Since my miscarriage, I’ve been on a fact-finding mission. Mainly to discover what, if anything, could have been done to prevent what I went through.
I quickly learned that a diagnosis of “miscarriage” is a very mysterious, confusing one. On one hand, you could just have had chromosomal issues and the egg was doomed from the start, while on the other, you could have a chronic health issue that will cause you to likely miscarry again and again.
What’s even more frustrating, it that the pervasive thinking in the medical community is to do nothing until a woman has had at least three repeat miscarriages. THREE. That boggles my mind. While doctors will hand out antibiotics and prescription drugs like candy, they won’t run routine blood work on a woman who has miscarried to rule out preventable causes until she suffers through three of them in a row.
Well I am by nature a researcher, so there was no way I was going to just “wait and see” if I was going to go through this two more times before running tests. I became very assertive about my health and ended up going to four different OB/Gyns until I found one who would take me seriously.
I knew I had found the right doctor this week when after I apologized for “being difficult” by asking so many questions, she said “no, this is your health and it’s right of you to take control of it. I’ve had two losses myself and I know the desperate feeling you get when you just want answers.” Yup. Bingo.
I am happy I kept searching for the right doctor and pushed for this bloodwork too, because it turns out in addition to my compound heterozygous MTHFR, I also have very low progesterone. Progesterone is the hormone that sustains a pregnancy in the beginning until the placenta takes over in the second trimester, so it was likely that if left untreated I would have continued to miscarry.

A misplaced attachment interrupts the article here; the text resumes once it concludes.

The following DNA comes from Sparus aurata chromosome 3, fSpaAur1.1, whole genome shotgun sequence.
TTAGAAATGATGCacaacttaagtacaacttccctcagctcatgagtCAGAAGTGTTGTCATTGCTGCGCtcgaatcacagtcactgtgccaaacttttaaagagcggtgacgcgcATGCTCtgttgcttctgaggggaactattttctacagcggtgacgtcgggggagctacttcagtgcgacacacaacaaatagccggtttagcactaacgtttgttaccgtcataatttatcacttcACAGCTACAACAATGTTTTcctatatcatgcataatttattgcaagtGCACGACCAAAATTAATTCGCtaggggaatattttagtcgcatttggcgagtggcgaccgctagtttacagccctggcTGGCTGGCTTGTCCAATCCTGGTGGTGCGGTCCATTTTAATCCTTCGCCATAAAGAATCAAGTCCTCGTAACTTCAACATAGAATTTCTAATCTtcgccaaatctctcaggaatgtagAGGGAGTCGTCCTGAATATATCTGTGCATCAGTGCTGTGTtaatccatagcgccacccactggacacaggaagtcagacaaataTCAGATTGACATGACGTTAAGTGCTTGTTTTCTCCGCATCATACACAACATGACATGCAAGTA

Progesterone is a tricky thing too because one of the main things that can lower it, is stress. Well, it’s safe to say I’ve had a lot of that in the past six months with a cross-country move, new job for Luke, living as a guest in my parent’s house, buying our own house AND suffering a miscarriage.
My new doctor helped me devise a plan I finally feel confident in. First I will take high doses of methylfolate to combat my MTHFR. I will also add in a baby aspirin as a preventative measure as MTHFR can cause clotting in people with high homocysteine (which I do not have). At the first sign of a new pregnancy, my doctor will run a progesterone level and start me on supplementation immediately if my level is low. Finally, I am doing my best to reduce my stress level with walks, meditation and prayer.
I feel like I can finally put my worried mind to rest for a bit, knowing I have more information about my health and how to optimize it for a future pregnancy. The past few months have been an exhausting and emotional roller coaster that hopefully I’ll never have to relive again.